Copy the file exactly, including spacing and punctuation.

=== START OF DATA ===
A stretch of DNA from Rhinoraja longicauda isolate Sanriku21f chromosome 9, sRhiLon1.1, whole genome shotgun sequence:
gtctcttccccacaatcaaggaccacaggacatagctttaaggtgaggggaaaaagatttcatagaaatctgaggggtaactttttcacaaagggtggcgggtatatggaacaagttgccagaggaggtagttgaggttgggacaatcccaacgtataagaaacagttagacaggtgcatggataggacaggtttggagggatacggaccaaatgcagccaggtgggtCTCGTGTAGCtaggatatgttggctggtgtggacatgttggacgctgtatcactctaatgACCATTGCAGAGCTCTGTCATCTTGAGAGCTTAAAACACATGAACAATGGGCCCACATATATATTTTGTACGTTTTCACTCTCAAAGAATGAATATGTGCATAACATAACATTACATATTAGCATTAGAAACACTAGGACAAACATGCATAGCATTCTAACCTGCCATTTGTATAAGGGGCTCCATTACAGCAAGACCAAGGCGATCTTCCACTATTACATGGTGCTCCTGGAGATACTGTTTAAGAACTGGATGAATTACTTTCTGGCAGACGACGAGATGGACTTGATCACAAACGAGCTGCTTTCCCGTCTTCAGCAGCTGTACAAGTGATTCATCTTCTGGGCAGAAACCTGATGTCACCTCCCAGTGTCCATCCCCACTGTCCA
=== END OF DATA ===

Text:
A stretch of DNA from Rhinoraja longicauda isolate Sanriku21f chromosome 9, sRhiLon1.1, whole genome shotgun sequence:
gtctcttccccacaatcaaggaccacaggacatagctttaaggtgaggggaaaaagatttcatagaaatctgaggggtaactttttcacaaagggtggcgggtatatggaacaagttgccagaggaggtagttgaggttgggacaatcccaacgtataagaaacagttagacaggtgcatggataggacaggtttggagggatacggaccaaatgcagccaggtgggtCTCGTGTAGCtaggatatgttggctggtgtggacatgttggacgctgtatcactctaatgACCATTGCAGAGCTCTGTCATCTTGAGAGCTTAAAACACATGAACAATGGGCCCACATATATATTTTGTACGTTTTCACTCTCAAAGAATGAATATGTGCATAACATAACATTACATATTAGCATTAGAAACACTAGGACAAACATGCATAGCATTCTAACCTGCCATTTGTATAAGGGGCTCCATTACAGCAAGACCAAGGCGATCTTCCACTATTACATGGTGCTCCTGGAGATACTGTTTAAGAACTGGATGAATTACTTTCTGGCAGACGACGAGATGGACTTGATCACAAACGAGCTGCTTTCCCGTCTTCAGCAGCTGTACAAGTGATTCATCTTCTGGGCAGAAACCTGATGTCACCTCCCAGTGTCCATCCCCACTGTCCA